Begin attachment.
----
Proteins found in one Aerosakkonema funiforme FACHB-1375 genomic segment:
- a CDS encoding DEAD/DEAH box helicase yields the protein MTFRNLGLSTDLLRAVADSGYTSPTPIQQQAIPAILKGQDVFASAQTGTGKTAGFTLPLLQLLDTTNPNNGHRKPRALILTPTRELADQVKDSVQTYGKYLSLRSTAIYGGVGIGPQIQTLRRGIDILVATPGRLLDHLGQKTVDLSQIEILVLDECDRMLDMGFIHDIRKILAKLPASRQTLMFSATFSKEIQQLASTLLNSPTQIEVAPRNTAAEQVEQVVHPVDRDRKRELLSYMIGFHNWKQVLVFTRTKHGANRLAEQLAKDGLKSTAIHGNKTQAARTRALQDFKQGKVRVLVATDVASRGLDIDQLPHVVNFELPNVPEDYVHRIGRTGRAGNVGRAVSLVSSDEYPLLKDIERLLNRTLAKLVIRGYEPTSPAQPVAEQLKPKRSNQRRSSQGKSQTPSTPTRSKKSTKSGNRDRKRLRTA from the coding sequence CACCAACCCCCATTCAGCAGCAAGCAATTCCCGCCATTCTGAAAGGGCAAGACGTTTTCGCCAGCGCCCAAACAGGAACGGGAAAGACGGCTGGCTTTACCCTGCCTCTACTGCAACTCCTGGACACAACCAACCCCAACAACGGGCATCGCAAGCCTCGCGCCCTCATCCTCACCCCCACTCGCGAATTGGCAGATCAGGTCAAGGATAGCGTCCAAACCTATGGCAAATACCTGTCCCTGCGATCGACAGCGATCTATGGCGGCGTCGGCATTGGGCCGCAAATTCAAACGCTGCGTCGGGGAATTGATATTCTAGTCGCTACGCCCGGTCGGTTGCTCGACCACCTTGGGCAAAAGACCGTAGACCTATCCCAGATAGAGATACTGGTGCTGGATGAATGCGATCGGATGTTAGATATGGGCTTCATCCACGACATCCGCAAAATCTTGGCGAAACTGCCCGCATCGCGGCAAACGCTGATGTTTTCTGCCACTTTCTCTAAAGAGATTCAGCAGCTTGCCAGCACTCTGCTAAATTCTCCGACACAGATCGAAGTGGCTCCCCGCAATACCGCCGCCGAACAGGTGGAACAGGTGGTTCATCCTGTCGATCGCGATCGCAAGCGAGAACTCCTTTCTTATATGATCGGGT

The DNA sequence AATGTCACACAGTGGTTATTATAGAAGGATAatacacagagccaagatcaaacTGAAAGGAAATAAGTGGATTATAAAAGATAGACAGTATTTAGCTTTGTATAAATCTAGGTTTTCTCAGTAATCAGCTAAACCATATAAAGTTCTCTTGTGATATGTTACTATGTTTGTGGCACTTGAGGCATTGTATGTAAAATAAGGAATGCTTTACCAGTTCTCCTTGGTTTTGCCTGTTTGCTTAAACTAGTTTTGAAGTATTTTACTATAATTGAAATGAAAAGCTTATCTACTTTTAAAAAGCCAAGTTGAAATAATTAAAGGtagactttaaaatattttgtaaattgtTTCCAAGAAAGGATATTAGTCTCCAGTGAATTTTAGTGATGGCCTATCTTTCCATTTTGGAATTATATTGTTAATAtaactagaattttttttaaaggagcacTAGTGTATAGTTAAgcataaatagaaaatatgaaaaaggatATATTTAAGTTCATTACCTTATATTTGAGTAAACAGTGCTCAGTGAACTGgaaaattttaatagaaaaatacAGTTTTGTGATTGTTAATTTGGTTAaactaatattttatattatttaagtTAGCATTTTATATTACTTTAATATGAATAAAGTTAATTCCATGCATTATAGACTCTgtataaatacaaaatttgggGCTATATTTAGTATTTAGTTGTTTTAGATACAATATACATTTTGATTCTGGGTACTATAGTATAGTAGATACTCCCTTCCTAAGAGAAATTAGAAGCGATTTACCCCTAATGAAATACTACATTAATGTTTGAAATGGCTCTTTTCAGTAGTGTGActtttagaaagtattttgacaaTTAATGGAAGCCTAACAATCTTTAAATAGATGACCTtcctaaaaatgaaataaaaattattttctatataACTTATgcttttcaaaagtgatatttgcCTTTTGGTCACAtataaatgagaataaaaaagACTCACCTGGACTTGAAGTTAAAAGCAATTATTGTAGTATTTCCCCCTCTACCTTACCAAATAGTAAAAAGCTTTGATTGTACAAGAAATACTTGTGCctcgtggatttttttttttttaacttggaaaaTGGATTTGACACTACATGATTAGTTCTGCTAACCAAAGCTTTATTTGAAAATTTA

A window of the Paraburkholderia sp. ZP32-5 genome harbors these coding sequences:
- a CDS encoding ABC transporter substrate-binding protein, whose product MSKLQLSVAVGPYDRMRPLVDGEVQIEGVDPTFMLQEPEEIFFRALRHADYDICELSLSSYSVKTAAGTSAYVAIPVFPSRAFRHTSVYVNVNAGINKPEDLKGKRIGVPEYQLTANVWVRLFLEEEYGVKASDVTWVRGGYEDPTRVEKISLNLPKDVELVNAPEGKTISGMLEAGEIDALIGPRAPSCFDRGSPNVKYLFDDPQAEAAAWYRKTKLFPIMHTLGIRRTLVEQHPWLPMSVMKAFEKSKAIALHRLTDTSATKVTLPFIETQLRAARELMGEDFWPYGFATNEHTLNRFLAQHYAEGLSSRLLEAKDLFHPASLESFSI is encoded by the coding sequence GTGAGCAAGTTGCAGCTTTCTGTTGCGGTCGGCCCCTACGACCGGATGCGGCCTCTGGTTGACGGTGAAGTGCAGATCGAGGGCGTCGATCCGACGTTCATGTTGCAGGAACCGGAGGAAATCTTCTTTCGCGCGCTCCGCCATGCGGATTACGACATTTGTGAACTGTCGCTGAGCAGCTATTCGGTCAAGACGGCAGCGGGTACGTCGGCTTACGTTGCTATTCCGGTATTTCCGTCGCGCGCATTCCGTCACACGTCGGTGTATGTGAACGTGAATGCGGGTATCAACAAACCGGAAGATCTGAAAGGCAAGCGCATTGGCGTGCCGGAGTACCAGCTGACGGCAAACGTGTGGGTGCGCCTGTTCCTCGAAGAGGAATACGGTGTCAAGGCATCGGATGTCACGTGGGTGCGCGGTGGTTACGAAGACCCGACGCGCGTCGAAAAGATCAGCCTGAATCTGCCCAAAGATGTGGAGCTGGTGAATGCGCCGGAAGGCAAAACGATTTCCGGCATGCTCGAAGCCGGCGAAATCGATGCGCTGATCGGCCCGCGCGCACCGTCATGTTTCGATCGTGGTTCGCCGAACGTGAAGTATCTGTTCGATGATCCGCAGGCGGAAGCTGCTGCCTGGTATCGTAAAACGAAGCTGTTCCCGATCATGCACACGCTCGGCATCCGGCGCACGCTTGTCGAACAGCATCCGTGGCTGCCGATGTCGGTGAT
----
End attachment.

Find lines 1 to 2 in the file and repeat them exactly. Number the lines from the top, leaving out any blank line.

Proteins found in one Aerosakkonema funiforme FACHB-1375 genomic segment:
- a CDS encoding DEAD/DEAH box helicase yields the protein MTFRNLGLSTDLLRAVADSGYTSPTPIQQQAIPAILKGQDVFASAQTGTGKTAGFTLPLLQLLDTTNPNNGHRKPRALILTPTRELADQVKDSVQTYGKYLSLRSTAIYGGVGIGPQIQTLRRGIDILVATPGRLLDHLGQKTVDLSQIEILVLDECDRMLDMGFIHDIRKILAKLPASRQTLMFSATFSKEIQQLASTLLNSPTQIEVAPRNTAAEQVEQVVHPVDRDRKRELLSYMIGFHNWKQVLVFTRTKHGANRLAEQLAKDGLKSTAIHGNKTQAARTRALQDFKQGKVRVLVATDVASRGLDIDQLPHVVNFELPNVPEDYVHRIGRTGRAGNVGRAVSLVSSDEYPLLKDIERLLNRTLAKLVIRGYEPTSPAQPVAEQLKPKRSNQRRSSQGKSQTPSTPTRSKKSTKSGNRDRKRLRTA from the coding sequence CACCAACCCCCATTCAGCAGCAAGCAATTCCCGCCATTCTGAAAGGGCAAGACGTTTTCGCCAGCGCCCAAACAGGAACGGGAAAGACGGCTGGCTTTACCCTGCCTCTACTGCAACTCCTGGACACAACCAACCCCAACAACGGGCATCGCAAGCCTCGCGCCCTCATCCTCACCCCCACTCGCGAATTGGCAGATCAGGTCAAGGATAGCGTCCAAACCTATGGCAAATACCTGTCCCTGCGATCGACAGCGATCTATGGCGGCGTCGGCATTGGGCCGCAAATTCAAACGCTGCGTCGGGGAATTGATATTCTAGTCGCTACGCCCGGTCGGTTGCTCGACCACCTTGGGCAAAAGACCGTAGACCTATCCCAGATAGAGATACTGGTGCTGGATGAATGCGATCGGATGTTAGATATGGGCTTCATCCACGACATCCGCAAAATCTTGGCGAAACTGCCCGCATCGCGGCAAACGCTGATGTTTTCTGCCACTTTCTCTAAAGAGATTCAGCAGCTTGCCAGCACTCTGCTAAATTCTCCGACACAGATCGAAGTGGCTCCCCGCAATACCGCCGCCGAACAGGTGGAACAGGTGGTTCATCCTGTCGATCGCGATCGCAAGCGAGAACTCCTTTCTTATATGATCGGGT